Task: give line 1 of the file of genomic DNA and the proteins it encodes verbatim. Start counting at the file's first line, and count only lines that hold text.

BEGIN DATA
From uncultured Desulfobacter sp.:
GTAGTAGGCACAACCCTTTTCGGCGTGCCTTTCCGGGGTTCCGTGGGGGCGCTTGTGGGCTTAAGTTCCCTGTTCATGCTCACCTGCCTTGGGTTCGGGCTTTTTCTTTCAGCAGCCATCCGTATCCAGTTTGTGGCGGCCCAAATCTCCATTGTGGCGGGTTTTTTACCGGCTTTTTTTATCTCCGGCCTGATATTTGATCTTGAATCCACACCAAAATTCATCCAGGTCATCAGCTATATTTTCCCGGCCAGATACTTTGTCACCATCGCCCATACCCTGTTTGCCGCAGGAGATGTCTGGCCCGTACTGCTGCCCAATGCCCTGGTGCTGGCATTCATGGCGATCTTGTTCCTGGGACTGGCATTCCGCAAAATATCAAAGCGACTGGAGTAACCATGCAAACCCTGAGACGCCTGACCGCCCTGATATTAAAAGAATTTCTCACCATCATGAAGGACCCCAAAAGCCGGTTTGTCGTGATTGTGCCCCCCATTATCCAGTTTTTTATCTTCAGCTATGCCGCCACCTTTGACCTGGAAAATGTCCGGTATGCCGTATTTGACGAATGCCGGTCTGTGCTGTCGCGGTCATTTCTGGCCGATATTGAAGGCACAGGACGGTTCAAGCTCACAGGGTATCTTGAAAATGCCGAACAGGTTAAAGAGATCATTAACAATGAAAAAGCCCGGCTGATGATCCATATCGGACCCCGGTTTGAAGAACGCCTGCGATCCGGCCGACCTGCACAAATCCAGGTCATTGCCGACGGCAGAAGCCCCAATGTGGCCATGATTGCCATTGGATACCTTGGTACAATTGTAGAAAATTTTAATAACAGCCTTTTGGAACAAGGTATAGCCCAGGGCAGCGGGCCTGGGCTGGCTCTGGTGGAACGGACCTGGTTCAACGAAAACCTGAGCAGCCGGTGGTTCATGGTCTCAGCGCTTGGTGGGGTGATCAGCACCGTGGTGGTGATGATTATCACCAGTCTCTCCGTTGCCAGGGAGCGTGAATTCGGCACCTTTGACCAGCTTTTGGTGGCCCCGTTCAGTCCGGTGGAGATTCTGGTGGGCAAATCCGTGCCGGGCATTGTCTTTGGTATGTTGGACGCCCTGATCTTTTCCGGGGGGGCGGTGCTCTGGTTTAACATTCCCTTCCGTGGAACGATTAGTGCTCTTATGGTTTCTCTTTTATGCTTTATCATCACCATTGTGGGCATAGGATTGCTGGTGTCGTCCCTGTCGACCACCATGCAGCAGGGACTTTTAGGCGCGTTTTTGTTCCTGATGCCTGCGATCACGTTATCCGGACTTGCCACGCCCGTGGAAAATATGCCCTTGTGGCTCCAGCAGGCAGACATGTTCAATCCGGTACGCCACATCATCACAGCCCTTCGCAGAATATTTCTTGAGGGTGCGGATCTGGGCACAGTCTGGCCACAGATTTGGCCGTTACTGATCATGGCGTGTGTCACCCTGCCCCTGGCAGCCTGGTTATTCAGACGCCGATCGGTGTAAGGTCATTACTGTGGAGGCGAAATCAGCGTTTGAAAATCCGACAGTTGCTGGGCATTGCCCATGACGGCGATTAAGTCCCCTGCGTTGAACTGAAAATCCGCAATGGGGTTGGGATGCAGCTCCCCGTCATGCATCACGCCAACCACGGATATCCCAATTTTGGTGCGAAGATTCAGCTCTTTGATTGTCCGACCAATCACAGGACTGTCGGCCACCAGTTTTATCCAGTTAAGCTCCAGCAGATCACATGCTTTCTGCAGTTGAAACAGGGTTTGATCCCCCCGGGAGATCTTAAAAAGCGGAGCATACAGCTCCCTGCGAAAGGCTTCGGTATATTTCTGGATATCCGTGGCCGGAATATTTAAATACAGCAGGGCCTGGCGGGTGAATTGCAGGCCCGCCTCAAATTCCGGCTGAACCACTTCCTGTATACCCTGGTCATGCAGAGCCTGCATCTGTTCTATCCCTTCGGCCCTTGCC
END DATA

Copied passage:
From uncultured Desulfobacter sp.: